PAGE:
[Haskell-cafe] Investing in languages (Was: What isyourfavouriteHaskell "aha" moment?)

Joachim Durchholz jo at durchholz.org
Sun Jul 15 17:08:34 UTC 2018

Am 15.07.2018 um 18:06 schrieb Paul:
>   * But it is not lazy - one. Remember, laziness is our requirement
>     here. Whatever you propose _must _ work in a context of laziness.
> Does it mean because Haskell is lazy (Clean – not) then linear types are 
> impossible in Haskell?

Laziness and linear types are orthogonal.

 > If they are possible why we need monads?

"Monadic" as a term is at the same level as "associative".
A very simple concept that is visible everywhere, and if you can arrange 
your computations in a monadic manner you'll get a certain level of 
sanity. And lo and behold, you can even write useful libraries just 
based on the assumption that you're dealing with monadic structures, 
that's monad transformers (so they're more interesting than associativity).

So monads are interesting and useful (read: important) regardless of 
whether you have laziness or linear types.
Again: orthogonal.

> Haskell “tracks” effects obviously. But I shown example with State monad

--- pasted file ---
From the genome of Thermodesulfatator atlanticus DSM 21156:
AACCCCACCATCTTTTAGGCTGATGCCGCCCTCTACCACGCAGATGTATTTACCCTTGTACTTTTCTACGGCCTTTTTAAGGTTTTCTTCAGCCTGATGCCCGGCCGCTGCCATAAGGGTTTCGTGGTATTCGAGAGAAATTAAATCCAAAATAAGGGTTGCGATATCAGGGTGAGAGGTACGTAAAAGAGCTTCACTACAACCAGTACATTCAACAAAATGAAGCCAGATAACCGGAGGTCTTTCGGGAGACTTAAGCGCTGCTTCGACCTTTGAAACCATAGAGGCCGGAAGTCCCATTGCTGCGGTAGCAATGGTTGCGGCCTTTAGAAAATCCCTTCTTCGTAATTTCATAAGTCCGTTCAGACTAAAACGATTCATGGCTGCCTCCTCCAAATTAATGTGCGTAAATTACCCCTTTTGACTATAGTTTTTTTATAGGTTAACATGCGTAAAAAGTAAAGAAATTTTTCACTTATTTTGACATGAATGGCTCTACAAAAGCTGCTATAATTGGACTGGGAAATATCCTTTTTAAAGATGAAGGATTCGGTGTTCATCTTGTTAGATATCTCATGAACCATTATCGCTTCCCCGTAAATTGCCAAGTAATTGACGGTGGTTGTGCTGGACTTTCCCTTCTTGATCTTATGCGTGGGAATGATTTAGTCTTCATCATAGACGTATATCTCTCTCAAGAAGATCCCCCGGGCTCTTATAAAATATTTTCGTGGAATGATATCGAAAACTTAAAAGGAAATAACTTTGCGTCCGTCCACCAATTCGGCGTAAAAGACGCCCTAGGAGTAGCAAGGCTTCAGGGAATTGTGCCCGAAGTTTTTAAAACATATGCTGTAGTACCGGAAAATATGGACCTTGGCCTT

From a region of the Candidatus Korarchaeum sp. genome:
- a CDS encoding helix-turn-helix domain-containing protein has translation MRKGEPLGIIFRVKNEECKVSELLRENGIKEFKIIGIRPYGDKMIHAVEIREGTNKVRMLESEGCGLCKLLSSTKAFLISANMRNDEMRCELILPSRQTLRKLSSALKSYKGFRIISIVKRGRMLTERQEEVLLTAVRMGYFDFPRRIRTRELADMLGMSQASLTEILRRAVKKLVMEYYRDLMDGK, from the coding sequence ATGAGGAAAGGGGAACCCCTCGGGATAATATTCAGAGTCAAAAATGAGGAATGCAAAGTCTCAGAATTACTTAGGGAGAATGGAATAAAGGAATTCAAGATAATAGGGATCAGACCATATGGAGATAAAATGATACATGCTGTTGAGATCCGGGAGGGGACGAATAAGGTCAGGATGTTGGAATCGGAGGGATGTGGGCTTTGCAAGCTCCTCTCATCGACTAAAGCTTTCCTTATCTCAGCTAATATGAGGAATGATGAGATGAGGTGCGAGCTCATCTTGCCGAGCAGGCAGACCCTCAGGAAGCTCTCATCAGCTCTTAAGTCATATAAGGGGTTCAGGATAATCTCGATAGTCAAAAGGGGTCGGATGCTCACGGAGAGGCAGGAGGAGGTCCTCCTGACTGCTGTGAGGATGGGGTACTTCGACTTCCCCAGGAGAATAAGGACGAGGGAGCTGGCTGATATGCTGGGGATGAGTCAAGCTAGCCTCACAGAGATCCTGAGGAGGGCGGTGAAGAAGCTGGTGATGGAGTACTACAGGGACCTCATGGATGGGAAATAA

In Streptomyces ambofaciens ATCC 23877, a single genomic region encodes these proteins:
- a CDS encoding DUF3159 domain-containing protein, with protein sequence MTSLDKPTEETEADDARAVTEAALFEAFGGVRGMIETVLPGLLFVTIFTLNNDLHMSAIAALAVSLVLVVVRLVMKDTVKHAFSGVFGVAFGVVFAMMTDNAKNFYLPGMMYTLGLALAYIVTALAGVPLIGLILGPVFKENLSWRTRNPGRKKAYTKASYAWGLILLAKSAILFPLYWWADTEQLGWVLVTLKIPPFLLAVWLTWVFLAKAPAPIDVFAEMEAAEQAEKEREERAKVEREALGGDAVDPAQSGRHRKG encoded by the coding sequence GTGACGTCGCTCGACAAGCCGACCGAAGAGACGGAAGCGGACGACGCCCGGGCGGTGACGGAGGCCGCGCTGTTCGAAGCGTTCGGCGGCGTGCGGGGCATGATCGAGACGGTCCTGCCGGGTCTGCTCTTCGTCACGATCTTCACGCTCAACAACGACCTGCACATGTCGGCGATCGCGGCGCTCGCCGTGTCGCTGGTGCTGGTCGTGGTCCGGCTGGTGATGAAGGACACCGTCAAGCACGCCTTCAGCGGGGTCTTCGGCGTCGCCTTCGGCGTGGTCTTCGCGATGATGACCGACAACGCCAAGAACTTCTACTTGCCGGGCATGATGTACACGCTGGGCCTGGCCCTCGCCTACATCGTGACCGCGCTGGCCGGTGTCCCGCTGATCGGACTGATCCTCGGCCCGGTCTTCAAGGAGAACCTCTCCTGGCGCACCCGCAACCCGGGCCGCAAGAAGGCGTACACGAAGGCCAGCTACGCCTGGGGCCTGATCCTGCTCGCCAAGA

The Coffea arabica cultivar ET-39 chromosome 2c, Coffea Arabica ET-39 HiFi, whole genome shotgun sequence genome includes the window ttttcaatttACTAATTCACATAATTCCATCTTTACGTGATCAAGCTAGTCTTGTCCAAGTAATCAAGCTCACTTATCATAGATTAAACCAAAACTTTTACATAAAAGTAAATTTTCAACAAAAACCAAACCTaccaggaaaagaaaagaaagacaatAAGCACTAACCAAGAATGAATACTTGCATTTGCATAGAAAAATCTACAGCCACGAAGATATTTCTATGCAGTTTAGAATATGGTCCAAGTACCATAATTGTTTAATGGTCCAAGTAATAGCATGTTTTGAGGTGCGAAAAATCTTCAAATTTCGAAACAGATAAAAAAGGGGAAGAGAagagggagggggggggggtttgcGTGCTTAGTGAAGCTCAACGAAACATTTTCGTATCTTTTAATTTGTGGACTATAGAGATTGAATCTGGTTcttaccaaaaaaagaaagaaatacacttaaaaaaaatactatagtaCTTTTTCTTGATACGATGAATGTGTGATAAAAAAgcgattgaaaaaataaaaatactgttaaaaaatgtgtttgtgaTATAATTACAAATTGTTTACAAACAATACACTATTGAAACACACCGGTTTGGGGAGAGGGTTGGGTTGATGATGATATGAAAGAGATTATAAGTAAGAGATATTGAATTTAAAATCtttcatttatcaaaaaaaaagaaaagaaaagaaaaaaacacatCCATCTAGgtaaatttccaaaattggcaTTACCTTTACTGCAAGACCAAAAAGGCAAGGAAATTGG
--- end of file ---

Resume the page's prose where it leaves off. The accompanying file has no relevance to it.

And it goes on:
> already. As I saw, nobody understand that State monad does not solve 
> problem of spaghetti-code style manipulation with global state.

Actually that's pretty well-known.
Not just for State for for anything that hides state out of plain sight, 
i.e. somewhere else than in function parameters. I.e. either some struct 
type, or by returning a partially evaluated function that has that data.
People get bitten by those things, and they learn to avoid these 
patterns except where it's safe - just as with spaghetti code, which 
people stopped writing a few years ago (nowadays it's more spaghetti 
data but at least that's analyzable).

So I think if you don't see anybody explicitly mentioning spaghetti 
issues with State that's for some people it's just hiding in plain sight 
and they either aren't consciously aware of it, or find that area so 
self-explaining that they do not think they really need to explain that.

Or you simply misunderstood what people are saying.

> But it was solved in OOP when all changes of state happen in *one
> place* under FSM control
Sorry, but that's not what OO is about.
Also, I do not think that you're using general FSMs, else you'd be 
having transition spaghetti.

> (with explicit rules of denied transitions: instead of change you
> have *a request to change*/a message, which can fail if transition is
> denied).
Which does nothing about keeping transitions under control.
Let me repeat: What you call a "message" is just a standard synchronous